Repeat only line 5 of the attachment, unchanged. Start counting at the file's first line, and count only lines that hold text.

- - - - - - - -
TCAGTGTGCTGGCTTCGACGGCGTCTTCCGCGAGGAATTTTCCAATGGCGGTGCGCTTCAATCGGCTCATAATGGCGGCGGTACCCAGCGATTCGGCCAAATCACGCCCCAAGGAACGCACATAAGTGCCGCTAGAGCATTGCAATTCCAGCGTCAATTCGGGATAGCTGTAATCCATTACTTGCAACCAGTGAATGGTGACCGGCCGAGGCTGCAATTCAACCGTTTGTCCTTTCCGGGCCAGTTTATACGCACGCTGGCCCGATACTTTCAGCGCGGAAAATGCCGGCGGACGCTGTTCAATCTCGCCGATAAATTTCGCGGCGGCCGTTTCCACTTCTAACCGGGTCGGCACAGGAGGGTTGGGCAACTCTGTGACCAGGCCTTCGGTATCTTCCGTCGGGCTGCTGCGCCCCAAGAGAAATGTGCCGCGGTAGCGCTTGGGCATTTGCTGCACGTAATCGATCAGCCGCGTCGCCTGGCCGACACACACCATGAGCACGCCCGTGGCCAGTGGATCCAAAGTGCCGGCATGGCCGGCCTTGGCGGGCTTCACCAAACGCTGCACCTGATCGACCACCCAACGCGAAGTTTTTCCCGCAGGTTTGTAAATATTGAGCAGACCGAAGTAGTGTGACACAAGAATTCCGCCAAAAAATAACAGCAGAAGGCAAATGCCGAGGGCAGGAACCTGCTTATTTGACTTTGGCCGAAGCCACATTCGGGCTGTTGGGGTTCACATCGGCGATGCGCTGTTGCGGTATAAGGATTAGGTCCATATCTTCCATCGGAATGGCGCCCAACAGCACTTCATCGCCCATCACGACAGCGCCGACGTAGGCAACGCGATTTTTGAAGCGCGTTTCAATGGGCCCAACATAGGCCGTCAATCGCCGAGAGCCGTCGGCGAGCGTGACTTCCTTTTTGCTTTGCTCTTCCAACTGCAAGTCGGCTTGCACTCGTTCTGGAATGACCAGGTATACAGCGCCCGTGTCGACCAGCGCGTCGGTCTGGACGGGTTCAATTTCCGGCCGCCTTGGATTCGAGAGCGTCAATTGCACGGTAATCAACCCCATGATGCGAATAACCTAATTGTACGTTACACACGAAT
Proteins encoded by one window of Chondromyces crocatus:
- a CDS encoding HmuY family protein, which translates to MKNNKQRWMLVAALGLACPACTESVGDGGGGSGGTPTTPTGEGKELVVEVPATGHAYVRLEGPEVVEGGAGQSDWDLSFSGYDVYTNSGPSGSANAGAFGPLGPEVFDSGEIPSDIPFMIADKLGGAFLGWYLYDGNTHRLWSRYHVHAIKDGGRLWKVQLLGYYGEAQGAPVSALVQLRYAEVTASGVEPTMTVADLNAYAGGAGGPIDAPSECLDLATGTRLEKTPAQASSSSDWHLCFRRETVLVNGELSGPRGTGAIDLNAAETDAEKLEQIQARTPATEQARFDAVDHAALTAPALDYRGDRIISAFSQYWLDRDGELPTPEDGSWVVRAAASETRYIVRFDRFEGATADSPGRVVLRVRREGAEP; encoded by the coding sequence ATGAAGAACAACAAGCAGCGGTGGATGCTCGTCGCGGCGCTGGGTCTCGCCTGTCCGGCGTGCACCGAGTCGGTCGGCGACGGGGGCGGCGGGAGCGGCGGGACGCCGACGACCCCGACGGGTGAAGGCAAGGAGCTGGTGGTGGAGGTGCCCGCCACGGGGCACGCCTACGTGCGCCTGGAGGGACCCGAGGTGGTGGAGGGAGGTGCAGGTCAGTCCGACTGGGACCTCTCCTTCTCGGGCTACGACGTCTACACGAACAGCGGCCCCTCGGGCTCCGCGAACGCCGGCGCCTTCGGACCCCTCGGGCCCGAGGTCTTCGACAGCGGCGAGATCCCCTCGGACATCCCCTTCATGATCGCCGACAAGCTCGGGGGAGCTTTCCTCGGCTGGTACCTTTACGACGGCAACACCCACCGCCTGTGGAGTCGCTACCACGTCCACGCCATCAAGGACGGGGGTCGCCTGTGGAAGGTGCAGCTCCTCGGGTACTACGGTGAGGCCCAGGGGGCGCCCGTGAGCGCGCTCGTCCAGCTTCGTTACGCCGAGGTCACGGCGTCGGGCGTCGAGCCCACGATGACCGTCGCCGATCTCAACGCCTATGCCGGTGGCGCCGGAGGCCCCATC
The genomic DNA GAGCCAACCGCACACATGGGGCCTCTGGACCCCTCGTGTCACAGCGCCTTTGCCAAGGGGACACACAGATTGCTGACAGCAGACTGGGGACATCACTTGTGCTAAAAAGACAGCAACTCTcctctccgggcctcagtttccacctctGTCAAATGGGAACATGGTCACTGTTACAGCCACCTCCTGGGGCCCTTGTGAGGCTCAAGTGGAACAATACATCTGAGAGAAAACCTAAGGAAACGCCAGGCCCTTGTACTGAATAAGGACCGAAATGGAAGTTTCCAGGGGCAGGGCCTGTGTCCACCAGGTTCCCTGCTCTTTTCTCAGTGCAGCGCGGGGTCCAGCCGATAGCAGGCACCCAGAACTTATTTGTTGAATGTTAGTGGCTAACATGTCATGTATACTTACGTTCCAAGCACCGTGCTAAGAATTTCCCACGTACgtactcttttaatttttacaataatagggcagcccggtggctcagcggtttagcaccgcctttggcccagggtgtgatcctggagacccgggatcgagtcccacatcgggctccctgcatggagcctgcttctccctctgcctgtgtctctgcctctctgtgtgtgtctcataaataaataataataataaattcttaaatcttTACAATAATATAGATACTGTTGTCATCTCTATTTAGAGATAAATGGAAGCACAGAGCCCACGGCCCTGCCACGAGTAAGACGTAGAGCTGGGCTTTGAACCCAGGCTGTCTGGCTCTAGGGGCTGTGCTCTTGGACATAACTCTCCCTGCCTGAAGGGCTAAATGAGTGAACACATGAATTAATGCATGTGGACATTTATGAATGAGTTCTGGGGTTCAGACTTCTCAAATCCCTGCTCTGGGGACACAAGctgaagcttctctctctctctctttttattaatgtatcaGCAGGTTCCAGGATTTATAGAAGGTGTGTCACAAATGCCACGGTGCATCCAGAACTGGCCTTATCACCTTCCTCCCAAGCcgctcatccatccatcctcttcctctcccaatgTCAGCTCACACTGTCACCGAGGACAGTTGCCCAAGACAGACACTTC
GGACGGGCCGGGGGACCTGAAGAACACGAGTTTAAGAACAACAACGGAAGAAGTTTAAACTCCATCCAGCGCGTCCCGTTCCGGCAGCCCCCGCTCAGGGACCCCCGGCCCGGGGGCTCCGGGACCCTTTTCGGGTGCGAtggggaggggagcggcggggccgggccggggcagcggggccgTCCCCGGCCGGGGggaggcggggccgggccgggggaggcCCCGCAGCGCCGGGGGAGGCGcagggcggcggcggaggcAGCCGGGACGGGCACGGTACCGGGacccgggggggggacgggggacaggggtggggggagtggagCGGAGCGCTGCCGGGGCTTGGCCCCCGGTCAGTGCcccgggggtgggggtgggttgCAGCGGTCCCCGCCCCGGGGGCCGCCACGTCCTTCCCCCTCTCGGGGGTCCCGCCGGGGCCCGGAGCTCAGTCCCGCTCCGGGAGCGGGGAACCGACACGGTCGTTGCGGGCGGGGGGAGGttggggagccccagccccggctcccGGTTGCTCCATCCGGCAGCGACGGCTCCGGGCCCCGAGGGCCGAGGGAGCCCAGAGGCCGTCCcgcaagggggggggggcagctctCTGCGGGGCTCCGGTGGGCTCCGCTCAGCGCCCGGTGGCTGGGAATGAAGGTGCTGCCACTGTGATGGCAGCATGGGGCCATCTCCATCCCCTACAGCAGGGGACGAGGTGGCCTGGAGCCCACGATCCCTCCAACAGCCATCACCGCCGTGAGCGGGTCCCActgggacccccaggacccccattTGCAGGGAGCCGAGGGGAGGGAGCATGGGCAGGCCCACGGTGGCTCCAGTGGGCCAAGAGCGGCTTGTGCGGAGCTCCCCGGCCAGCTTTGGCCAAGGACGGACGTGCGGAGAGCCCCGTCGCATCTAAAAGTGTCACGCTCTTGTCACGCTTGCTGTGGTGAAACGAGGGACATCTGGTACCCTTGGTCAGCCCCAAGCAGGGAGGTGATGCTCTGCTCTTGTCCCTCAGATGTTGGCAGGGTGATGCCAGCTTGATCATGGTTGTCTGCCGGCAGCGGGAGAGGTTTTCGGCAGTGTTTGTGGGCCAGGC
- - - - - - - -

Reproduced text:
GGACGGGCCGGGGGACCTGAAGAACACGAGTTTAAGAACAACAACGGAAGAAGTTTAAACTCCATCCAGCGCGTCCCGTTCCGGCAGCCCCCGCTCAGGGACCCCCGGCCCGGGGGCTCCGGGACCCTTTTCGGGTGCGAtggggaggggagcggcggggccgggccggggcagcggggccgTCCCCGGCCGGGGggaggcggggccgggccgggggaggcCCCGCAGCGCCGGGGGAGGCGcagggcggcggcggaggcAGCCGGGACGGGCACGGTACCGGGacccgggggggggacgggggacaggggtggggggagtggagCGGAGCGCTGCCGGGGCTTGGCCCCCGGTCAGTGCcccgggggtgggggtgggttgCAGCGGTCCCCGCCCCGGGGGCCGCCACGTCCTTCCCCCTCTCGGGGGTCCCGCCGGGGCCCGGAGCTCAGTCCCGCTCCGGGAGCGGGGAACCGACACGGTCGTTGCGGGCGGGGGGAGGttggggagccccagccccggctcccGGTTGCTCCATCCGGCAGCGACGGCTCCGGGCCCCGAGGGCCGAGGGAGCCCAGAGGCCGTCCcgcaagggggggggggcagctctCTGCGGGGCTCCGGTGGGCTCCGCTCAGCGCCCGGTGGCTGGGAATGAAGGTGCTGCCACTGTGATGGCAGCATGGGGCCATCTCCATCCCCTACAGCAGGGGACGAGGTGGCCTGGAGCCCACGATCCCTCCAACAGCCATCACCGCCGTGAGCGGGTCCCActgggacccccaggacccccattTGCAGGGAGCCGAGGGGAGGGAGCATGGGCAGGCCCACGGTGGCTCCAGTGGGCCAAGAGCGGCTTGTGCGGAGCTCCCCGGCCAGCTTTGGCCAAGGACGGACGTGCGGAGAGCCCCGTCGCATCTAAAAGTGTCACGCTCTTGTCACGCTTGCTGTGGTGAAACGAGGGACATCTGGTACCCTTGGTCAGCCCCAAGCAGGGAGGTGATGCTCTGCTCTTGTCCCTCAGATGTTGGCAGGGTGATGCCAGCTTGATCATGGTTGTCTGCCGGCAGCGGGAGAGGTTTTCGGCAGTGTTTGTGGGCCAGGC